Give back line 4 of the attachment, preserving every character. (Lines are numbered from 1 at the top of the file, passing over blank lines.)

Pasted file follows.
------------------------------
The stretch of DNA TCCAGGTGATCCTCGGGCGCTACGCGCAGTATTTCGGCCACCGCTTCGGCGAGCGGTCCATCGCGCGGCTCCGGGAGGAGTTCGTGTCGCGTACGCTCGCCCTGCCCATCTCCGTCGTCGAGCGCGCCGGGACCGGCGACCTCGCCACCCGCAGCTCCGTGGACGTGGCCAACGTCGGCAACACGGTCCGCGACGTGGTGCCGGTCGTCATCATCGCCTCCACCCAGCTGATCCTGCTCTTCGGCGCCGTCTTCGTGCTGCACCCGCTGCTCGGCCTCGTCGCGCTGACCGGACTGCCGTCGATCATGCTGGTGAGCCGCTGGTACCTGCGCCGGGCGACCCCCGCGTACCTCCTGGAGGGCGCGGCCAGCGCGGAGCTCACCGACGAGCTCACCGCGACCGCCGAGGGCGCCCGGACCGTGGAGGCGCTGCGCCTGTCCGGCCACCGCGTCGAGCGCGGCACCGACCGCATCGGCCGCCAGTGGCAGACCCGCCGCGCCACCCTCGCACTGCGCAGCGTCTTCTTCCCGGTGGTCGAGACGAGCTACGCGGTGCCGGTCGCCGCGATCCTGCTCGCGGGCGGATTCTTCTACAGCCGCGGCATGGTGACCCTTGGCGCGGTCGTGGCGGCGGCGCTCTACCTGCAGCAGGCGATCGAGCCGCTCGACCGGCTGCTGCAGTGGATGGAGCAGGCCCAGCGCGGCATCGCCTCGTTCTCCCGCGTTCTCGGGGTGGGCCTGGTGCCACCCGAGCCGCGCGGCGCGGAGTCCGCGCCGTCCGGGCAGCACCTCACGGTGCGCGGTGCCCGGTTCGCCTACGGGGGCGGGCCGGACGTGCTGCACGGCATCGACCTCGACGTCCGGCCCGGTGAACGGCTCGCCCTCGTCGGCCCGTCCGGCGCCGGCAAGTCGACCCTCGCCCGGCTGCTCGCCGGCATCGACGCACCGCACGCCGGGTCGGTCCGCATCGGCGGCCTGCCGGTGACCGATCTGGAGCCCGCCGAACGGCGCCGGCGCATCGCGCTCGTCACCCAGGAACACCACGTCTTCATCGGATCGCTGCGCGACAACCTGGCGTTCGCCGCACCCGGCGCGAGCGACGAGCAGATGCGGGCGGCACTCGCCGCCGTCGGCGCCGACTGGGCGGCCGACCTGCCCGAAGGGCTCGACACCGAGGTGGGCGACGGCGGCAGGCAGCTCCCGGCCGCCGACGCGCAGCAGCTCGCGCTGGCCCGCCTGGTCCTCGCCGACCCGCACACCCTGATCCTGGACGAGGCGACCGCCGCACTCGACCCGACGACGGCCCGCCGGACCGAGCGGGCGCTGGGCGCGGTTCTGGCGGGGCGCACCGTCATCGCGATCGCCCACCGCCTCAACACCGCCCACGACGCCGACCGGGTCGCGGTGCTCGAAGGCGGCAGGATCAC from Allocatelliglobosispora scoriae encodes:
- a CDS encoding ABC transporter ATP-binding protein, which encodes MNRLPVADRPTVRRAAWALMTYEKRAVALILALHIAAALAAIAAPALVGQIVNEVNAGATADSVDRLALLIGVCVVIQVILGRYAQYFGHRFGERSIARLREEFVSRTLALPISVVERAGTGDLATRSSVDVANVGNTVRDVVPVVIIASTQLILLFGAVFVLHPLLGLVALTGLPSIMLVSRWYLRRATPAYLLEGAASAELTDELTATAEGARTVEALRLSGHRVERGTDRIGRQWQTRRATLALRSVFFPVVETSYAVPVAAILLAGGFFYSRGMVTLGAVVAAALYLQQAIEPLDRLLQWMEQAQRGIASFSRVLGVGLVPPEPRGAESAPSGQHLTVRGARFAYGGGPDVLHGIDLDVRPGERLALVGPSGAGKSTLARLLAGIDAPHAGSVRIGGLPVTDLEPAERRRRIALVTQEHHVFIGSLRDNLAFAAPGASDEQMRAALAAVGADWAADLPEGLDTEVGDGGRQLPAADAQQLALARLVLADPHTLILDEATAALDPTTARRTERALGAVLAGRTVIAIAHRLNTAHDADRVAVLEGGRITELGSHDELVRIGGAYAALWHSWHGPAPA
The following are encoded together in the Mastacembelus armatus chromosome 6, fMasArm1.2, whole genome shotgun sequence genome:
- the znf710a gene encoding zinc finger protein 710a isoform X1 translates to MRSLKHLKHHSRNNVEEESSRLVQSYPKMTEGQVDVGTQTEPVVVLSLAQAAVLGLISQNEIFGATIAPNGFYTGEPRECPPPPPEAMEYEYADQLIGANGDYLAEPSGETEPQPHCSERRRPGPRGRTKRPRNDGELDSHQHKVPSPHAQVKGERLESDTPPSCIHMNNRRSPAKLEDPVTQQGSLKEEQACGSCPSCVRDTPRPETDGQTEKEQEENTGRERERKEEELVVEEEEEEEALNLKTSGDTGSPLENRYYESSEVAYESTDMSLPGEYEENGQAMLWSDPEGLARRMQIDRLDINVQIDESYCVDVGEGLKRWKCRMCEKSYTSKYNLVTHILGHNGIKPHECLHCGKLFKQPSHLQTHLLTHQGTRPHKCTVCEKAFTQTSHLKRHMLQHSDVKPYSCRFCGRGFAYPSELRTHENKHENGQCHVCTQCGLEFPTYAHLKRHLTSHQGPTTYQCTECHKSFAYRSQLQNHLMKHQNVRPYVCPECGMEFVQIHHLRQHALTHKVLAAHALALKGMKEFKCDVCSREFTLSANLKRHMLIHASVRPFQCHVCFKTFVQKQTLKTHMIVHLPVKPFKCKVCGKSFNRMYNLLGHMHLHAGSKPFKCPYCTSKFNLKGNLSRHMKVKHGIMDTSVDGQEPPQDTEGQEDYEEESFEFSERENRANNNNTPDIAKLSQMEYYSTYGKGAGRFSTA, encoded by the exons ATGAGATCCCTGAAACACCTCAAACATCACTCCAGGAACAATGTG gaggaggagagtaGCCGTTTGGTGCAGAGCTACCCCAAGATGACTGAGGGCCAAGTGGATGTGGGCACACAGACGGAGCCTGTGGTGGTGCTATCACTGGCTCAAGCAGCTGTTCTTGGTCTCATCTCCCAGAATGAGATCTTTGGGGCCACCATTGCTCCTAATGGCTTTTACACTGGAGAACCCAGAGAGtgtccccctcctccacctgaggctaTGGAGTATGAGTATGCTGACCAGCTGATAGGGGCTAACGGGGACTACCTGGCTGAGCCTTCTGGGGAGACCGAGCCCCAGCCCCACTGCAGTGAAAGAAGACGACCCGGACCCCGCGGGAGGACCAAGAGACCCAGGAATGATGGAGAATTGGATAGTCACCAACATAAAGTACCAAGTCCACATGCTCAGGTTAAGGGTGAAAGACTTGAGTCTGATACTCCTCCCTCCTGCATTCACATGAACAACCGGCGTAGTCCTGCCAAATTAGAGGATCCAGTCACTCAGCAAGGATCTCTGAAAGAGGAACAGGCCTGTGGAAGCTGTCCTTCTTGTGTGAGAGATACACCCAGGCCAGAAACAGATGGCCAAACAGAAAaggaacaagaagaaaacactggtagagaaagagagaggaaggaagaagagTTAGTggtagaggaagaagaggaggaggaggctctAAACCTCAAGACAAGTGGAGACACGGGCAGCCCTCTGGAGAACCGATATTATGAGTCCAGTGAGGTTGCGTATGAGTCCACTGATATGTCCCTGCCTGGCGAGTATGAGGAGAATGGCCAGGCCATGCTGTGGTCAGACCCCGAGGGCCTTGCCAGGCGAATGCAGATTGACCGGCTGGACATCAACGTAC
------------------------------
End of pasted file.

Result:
- the znf710a gene encoding zinc finger protein 710a isoform X1 translates to MRSLKHLKHHSRNNVEEESSRLVQSYPKMTEGQVDVGTQTEPVVVLSLAQAAVLGLISQNEIFGATIAPNGFYTGEPRECPPPPPEAMEYEYADQLIGANGDYLAEPSGETEPQPHCSERRRPGPRGRTKRPRNDGELDSHQHKVPSPHAQVKGERLESDTPPSCIHMNNRRSPAKLEDPVTQQGSLKEEQACGSCPSCVRDTPRPETDGQTEKEQEENTGRERERKEEELVVEEEEEEEALNLKTSGDTGSPLENRYYESSEVAYESTDMSLPGEYEENGQAMLWSDPEGLARRMQIDRLDINVQIDESYCVDVGEGLKRWKCRMCEKSYTSKYNLVTHILGHNGIKPHECLHCGKLFKQPSHLQTHLLTHQGTRPHKCTVCEKAFTQTSHLKRHMLQHSDVKPYSCRFCGRGFAYPSELRTHENKHENGQCHVCTQCGLEFPTYAHLKRHLTSHQGPTTYQCTECHKSFAYRSQLQNHLMKHQNVRPYVCPECGMEFVQIHHLRQHALTHKVLAAHALALKGMKEFKCDVCSREFTLSANLKRHMLIHASVRPFQCHVCFKTFVQKQTLKTHMIVHLPVKPFKCKVCGKSFNRMYNLLGHMHLHAGSKPFKCPYCTSKFNLKGNLSRHMKVKHGIMDTSVDGQEPPQDTEGQEDYEEESFEFSERENRANNNNTPDIAKLSQMEYYSTYGKGAGRFSTA, encoded by the exons ATGAGATCCCTGAAACACCTCAAACATCACTCCAGGAACAATGTG gaggaggagagtaGCCGTTTGGTGCAGAGCTACCCCAAGATGACTGAGGGCCAAGTGGATGTGGGCACACAGACGGAGCCTGTGGTGGTGCTATCACTGGCTCAAGCAGCTGTTCTTGGTCTCATCTCCCAGAATGAGATCTTTGGGGCCACCATTGCTCCTAATGGCTTTTACACTGGAGAACCCAGAGAGtgtccccctcctccacctgaggctaTGGAGTATGAGTATGCTGACCAGCTGATAGGGGCTAACGGGGACTACCTGGCTGAGCCTTCTGGGGAGACCGAGCCCCAGCCCCACTGCAGTGAAAGAAGACGACCCGGACCCCGCGGGAGGACCAAGAGACCCAGGAATGATGGAGAATTGGATAGTCACCAACATAAAGTACCAAGTCCACATGCTCAGGTTAAGGGTGAAAGACTTGAGTCTGATACTCCTCCCTCCTGCATTCACATGAACAACCGGCGTAGTCCTGCCAAATTAGAGGATCCAGTCACTCAGCAAGGATCTCTGAAAGAGGAACAGGCCTGTGGAAGCTGTCCTTCTTGTGTGAGAGATACACCCAGGCCAGAAACAGATGGCCAAACAGAAAaggaacaagaagaaaacactggtagagaaagagagaggaaggaagaagagTTAGTggtagaggaagaagaggaggaggaggctctAAACCTCAAGACAAGTGGAGACACGGGCAGCCCTCTGGAGAACCGATATTATGAGTCCAGTGAGGTTGCGTATGAGTCCACTGATATGTCCCTGCCTGGCGAGTATGAGGAGAATGGCCAGGCCATGCTGTGGTCAGACCCCGAGGGCCTTGCCAGGCGAATGCAGATTGACCGGCTGGACATCAACGTAC